Physicians-in-training Does work-hours reform help?
Researchers, including an investigator from UC Davis Health System, have found that new national regulations greatly limiting work hours for physicians-in-training did not lead to increased patient deaths. That is one of the conclusions contained in two articles in this week's issue of the Journal of the American Medical Association (JAMA ).
Although residents are working fewer hours and getting more sleep, there are fewer residents on call at any one time and more patient handoffs due to shorter resident schedules. Many were concerned that this may harm patient care.
Analyzing more than eight million patient hospitalizations in the Medicare system and over 300,000 hospitalizations in the United States Veterans Affairs (VA) System, investigators found that duty-hour regulations for medical residents in the VA System significantly improved patient mortality. However, these regulations were not associated with either significant worsening or improvement in mortality for Medicare patients.
"We were surprised to find that work hour regulations appear to have had a beneficial effect on patients with major medical conditions in the VA hospital system, but not on elderly patients with the same conditions in non-federal hospitals," said Patrick Romano, professor of medicine and pediatrics at UC Davis in Sacramento and one of the co-authors of the two JAMA studies. "We think that this difference may be due to VA hospitals' heavier reliance on physicians-in-training to fill their staffing needs, to better compliance with work hours regulations in VA hospitals or to other differences in hospital organization and management."
Changes in work hours
In 2003, the Accreditation Council for Graduate Medical Education (ACGME) implemented duty-hour regulations for all accredited residency programs in response to growing concerns that the high number of deaths in hospitals from medical errors could be associated with residents working long hours and amidst mounting scientific evidence linking fatigue and impaired cognitive performance. These restrictions included working no more than 80 hours per week with one day per week free of all duties and no more than 24 continuous hours of work with an additional six hours for education and transfer of care.
—Mark Henderson, professor of internal medicine and residency program director
"What we wanted to determine was whether these new residency regulations were effective in lowering mortality for patients," said Kevin Volpp, assistant professor of medicine and health care systems at the University of Pennsylvania and lead author of the two studies. "Reducing the long work hours of physicians in training is likely to be beneficial, but a necessary byproduct of this reform has been the increased number of patient handoffs between residents, which could adversely affect continuity of care. We wanted to see if these new regulations, on balance, improved patient outcomes."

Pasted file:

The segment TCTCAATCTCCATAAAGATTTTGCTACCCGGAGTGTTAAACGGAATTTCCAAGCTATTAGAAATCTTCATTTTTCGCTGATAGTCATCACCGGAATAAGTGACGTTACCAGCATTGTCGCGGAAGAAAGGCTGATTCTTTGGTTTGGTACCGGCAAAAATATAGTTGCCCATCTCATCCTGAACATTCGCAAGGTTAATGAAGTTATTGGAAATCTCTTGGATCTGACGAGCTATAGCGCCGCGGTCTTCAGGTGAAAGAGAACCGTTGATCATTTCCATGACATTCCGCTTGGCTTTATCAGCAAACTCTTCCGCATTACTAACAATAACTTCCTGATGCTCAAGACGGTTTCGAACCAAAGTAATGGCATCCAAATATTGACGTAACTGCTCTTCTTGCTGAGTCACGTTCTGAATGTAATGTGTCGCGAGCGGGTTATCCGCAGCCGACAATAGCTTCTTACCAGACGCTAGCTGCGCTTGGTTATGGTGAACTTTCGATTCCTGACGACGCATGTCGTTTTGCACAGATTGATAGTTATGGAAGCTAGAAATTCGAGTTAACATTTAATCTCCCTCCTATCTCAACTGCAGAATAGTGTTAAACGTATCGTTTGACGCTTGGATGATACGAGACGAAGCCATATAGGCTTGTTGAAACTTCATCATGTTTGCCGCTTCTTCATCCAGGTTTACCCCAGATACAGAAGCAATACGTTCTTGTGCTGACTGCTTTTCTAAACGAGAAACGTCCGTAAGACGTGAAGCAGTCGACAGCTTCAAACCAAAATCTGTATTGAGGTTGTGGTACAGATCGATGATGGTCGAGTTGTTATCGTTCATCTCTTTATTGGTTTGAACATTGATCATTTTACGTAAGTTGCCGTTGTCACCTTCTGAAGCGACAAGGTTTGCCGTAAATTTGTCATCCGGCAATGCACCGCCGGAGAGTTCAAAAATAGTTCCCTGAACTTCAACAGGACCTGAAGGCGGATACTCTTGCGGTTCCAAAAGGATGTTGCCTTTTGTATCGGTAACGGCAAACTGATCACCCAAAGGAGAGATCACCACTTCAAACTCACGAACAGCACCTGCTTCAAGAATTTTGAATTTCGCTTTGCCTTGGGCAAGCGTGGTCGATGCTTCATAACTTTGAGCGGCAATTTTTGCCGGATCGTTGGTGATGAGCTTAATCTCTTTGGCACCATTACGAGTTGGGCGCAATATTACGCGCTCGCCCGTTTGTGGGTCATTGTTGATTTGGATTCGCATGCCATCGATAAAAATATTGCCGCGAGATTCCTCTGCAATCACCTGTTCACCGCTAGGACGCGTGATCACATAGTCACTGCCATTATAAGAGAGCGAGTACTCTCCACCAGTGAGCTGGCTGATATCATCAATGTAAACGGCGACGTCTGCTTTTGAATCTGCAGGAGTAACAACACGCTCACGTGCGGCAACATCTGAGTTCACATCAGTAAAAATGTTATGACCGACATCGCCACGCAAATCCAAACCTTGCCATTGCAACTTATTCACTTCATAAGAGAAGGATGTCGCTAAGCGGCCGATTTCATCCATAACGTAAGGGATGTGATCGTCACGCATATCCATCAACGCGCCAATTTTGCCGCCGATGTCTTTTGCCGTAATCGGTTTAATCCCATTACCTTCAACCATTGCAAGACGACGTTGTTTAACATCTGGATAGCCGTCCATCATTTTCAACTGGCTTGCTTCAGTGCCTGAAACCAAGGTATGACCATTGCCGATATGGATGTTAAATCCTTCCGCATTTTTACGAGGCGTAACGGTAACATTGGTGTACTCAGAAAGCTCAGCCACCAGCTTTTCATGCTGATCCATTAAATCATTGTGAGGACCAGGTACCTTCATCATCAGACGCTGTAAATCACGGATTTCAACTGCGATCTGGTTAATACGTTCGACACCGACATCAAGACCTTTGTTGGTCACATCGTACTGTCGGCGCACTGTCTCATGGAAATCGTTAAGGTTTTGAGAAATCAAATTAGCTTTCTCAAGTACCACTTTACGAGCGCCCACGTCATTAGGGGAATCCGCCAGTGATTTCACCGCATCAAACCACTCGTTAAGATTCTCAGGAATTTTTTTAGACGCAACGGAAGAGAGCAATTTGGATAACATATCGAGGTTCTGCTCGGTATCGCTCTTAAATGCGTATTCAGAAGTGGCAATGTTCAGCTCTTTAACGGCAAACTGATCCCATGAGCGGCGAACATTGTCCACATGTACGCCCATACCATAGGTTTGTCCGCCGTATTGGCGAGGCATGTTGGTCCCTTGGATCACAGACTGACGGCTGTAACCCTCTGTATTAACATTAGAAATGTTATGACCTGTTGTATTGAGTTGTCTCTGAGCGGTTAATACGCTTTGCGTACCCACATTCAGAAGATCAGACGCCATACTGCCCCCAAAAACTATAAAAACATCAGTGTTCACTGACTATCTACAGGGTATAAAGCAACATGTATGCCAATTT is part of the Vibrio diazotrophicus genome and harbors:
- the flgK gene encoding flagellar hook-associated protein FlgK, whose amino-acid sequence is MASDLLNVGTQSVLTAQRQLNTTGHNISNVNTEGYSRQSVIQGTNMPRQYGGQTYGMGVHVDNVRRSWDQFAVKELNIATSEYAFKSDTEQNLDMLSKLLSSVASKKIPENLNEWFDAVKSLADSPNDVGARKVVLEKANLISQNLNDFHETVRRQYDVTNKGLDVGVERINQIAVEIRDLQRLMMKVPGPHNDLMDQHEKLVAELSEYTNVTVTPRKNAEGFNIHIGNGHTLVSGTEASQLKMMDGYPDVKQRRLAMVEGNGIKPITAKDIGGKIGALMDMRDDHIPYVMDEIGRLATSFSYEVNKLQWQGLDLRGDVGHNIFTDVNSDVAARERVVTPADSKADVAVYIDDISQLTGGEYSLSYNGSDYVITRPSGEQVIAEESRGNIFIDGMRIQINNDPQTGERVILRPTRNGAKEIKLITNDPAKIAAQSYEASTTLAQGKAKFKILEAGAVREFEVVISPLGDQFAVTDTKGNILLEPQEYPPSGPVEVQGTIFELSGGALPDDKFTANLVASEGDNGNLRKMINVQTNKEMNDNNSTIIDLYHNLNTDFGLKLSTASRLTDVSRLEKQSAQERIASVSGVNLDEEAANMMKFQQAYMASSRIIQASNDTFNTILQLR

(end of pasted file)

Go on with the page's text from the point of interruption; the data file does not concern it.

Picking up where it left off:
The VA study followed all patients admitted to acute-care VA hospitals from July 1, 2000 to June 30, 2005. The Medicare study followed all patients admitted to acute-care non-federal hospitals during this time period as well.
Both studies focused on medical patients admitted with principal diagnoses of acute myocardial infarction, congestive heart failure, gastrointestinal bleeding, or stroke; or general, orthopedic, or vascular surgery patients. The main outcome measure for both studies was mortality within 30 days of hospital admission.
Reducing hospital errors
The duty-hours rules were one of the largest efforts ever enacted to reduce errors in teaching hospitals. UC Davis has physicians-in-training at several area hospitals, including UC Davis Medical Center and Sacramento's VA hospital on the grounds of the former Mather Air Force Base. It embraced the new rules by adding more hospital-based doctors to handle the volume of patients that couldn't be seen by residents once the changes in work hours went into effect.
"It's reassuring that researchers found significant improvements within one system and at least no major changes for the worse in the other," said Mark Henderson, professor of internal medicine and a residency program director at UC Davis who was not involved with the studies. "We constantly are looking at ways to enhance the training process for doctors so that our ultimate goal of improving the quality of patient care while enhancing resident education can be achieved. The balancing act in all this is to make sure physicians spend enough time with patients and encounter enough diversity in their clinical experiences to achieve clinical competency."
Both studies in this week's JAMA recommend further assessment of duty-hour regulations to better understand its impacts.
"There are a number of next steps we should take in this research," said Romano. "Patient outcomes, such as complications rather than mortality, are important to understand. Different ways work hour regulations have been implemented could also be important."
Romano added that one of the keys to understanding quality of care is not just looking at how many hours residents work, but how they work. How much time do residents spend on administrative tasks such as paperwork, for example? Are they seeing enough patients during their work hours to obtain the necessary medical experience that a physician needs?
"Our results from the VA suggest that, at least in certain settings for certain types of patients, hospitals can improve quality of life for physicians-in-training and reduce patient mortality at the same time. It's important to better understand those outcomes and build upon them," said Romano.